Experts forecast that Vietnam’s wind power sector would further grow in line with the Government’s stronger regulatory support announced recently and rising investor interest, which has strengthened the project pipeline.
Experts from the London-based credit intelligence provider Fitch Solutions Inc said the government has proposed several policies in recent months to boost the development of the wind sector, in particular offshore wind, which bodes well for the industry.
“We note that Vietnam contains one of the highest potentials for wind power in the region, as it is endowed with high wind speeds particularly in the offshore or near-shore areas,” said the experts.
The Ministry of Industry and Trade (MoIT) estimates this potential to be at approximately 475GW. Prime Minister Nguyen Xuan Phuc issued a resolution in March for a five-year plan to 2025 to develop renewable energy sources ‘off the coast’, with specific mechanisms and policies to attract both foreign and local developers to invest in the sector.
The offshore wind sector was also emphasised under the National Energy Development Strategy of Vietnam to 2030, and the MoIT has proposed to include several wind projects in the upcoming Power Development Plan.
The government is also in the process of amending seabed lease and licensing requirements for large-scale offshore wind farms, alongside the Ministry of Natural Resource and Environment.
In contrast to Vietnam’s approach toward its solar sector, the MoIT has also proposed to extend the feed-in-tariff (FiT) deadlines for wind by two years, from the original commercial operation date (COD) deadline in November 2021 to the end of 2023, before implementing auctions thereafter.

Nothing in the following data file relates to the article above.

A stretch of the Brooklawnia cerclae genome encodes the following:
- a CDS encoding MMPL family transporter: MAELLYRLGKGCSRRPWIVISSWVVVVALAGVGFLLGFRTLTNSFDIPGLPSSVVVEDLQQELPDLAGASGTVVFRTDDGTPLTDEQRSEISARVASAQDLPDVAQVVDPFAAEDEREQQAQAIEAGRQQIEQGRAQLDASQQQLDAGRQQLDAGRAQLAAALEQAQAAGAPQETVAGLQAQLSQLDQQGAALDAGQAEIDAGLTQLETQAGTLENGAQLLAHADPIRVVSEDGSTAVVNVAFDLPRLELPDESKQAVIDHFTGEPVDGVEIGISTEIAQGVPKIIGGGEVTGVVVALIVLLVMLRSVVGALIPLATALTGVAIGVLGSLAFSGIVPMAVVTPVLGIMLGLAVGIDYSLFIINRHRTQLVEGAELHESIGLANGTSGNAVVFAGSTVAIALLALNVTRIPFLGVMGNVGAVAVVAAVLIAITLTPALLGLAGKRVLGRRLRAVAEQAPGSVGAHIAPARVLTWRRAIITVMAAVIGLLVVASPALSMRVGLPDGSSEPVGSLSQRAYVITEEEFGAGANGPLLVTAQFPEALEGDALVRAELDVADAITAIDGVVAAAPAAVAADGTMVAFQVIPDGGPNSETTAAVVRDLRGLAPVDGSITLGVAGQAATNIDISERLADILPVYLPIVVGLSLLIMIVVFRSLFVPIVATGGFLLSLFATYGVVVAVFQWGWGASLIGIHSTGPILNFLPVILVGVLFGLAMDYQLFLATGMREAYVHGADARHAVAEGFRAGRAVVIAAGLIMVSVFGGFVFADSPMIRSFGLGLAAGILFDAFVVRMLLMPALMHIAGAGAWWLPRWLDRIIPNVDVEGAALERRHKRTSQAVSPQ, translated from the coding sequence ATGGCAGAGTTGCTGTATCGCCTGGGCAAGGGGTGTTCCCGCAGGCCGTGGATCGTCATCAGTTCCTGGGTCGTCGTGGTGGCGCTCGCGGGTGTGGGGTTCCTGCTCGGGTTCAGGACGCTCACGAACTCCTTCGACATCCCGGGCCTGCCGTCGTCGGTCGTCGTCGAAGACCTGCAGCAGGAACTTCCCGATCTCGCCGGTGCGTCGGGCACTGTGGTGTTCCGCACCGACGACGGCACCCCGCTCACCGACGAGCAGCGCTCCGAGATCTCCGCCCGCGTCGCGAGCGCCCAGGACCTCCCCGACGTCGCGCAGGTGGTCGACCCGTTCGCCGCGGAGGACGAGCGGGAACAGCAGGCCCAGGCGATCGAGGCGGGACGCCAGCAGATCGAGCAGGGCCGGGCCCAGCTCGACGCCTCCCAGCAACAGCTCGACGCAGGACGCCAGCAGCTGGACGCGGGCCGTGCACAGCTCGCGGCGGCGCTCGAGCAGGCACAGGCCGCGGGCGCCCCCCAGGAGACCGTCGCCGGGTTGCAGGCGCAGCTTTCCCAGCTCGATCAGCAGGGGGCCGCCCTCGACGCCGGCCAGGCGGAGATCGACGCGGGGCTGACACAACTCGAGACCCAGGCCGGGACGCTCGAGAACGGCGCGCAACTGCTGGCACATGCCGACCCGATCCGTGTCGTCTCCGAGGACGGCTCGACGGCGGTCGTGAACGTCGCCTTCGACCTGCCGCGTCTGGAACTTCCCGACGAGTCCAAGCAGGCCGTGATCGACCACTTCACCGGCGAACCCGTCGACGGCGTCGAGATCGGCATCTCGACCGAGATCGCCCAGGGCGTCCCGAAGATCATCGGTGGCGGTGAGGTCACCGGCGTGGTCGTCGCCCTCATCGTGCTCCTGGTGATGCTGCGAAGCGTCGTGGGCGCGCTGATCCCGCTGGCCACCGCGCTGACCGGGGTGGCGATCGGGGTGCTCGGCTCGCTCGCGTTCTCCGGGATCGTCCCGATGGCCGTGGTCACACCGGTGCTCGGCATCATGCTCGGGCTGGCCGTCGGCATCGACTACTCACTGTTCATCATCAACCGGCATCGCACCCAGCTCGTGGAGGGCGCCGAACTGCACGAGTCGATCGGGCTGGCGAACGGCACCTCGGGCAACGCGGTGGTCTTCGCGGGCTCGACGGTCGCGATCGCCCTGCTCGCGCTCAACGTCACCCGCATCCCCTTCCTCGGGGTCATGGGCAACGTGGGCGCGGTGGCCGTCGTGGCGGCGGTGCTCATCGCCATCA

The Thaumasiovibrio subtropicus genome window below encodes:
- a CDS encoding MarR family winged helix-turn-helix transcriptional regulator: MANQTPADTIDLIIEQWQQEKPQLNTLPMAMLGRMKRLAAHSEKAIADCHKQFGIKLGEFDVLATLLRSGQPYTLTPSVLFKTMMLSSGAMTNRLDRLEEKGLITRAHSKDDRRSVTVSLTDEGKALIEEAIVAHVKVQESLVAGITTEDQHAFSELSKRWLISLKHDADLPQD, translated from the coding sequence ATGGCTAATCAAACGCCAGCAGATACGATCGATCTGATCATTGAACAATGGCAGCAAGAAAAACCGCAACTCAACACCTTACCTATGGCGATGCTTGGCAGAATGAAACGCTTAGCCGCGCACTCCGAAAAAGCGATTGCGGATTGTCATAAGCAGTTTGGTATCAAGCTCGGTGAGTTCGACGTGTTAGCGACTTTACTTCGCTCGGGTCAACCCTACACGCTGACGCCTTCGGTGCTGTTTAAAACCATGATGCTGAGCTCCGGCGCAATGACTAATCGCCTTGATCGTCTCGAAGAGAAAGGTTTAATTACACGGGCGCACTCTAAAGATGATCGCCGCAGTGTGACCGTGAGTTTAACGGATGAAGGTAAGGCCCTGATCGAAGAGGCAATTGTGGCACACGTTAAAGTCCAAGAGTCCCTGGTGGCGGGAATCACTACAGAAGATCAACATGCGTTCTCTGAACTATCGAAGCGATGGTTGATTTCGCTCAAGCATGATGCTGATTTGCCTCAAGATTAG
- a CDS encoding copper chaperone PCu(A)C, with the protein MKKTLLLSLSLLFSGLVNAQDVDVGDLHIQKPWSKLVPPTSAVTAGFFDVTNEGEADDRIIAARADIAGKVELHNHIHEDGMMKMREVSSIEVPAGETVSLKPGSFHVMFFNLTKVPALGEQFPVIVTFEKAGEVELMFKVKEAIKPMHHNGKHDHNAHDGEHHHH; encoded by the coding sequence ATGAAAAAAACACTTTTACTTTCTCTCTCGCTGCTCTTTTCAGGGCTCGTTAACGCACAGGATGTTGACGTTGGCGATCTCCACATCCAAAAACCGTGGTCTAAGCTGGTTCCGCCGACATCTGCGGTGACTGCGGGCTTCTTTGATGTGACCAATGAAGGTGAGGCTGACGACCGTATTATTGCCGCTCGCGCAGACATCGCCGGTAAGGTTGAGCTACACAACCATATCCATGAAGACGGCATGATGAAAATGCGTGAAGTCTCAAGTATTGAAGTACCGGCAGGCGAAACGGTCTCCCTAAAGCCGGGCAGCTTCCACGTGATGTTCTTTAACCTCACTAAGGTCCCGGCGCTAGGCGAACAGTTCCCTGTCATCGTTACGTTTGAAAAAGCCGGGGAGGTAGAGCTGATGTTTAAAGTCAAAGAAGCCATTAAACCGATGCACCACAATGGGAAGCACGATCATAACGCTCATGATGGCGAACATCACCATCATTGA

The current FiT for offshore wind is highly attractive at 9.8 US cents per kWh, which was increased from the previous rate of 7.8 US cents per kWh.
This extension follows appeals from several wind energy developers, industry associations and local governments from nine provinces after the Covid-19 outbreak has caused some near-term headwinds to the sector.
This is largely due to project delays stemming from supply chain disruptions, labour shortages, and construction being forced to stop temporarily due to the Covid-19 outbreak, as well as delays to several wind project approvals.
The experts said: “We believe that the more amenable approach the government is taking to the wind sector when compared to the solar sector is because growth to date has been at a more manageable pace for the system to cope with, given that the development or wind projects are typically longer and more complicated.
“This also occurs against a broad support for renewable energy in general, particularly as Vietnam is set to see a surge in power demand, which offers capacity growth opportunities for the sector.”
Fitch expects the government to announce a new Power Development Plan VIII this month with renewable energy to likely see a greater focus.
Capacity targets for the country’s wind sector are expected to increase to 6GW by 2025 and 10GW by 2030, from the existing targets of 2GW and 6GW respectively.
The government is also looking to introduce a new Direct Power Purchase Agreement (DPPA), where renewable energy producers can sell and deliver electricity directly to corporate customers.
“We believe these developments will encourage further growth and investment in the sector. We have already seen growing investor interest across Vietnam’s wind sector over the past year, which has strengthened the pipeline significantly,” said Fitch.
VIET NAM NEWS/ASIA NEWS NETWORK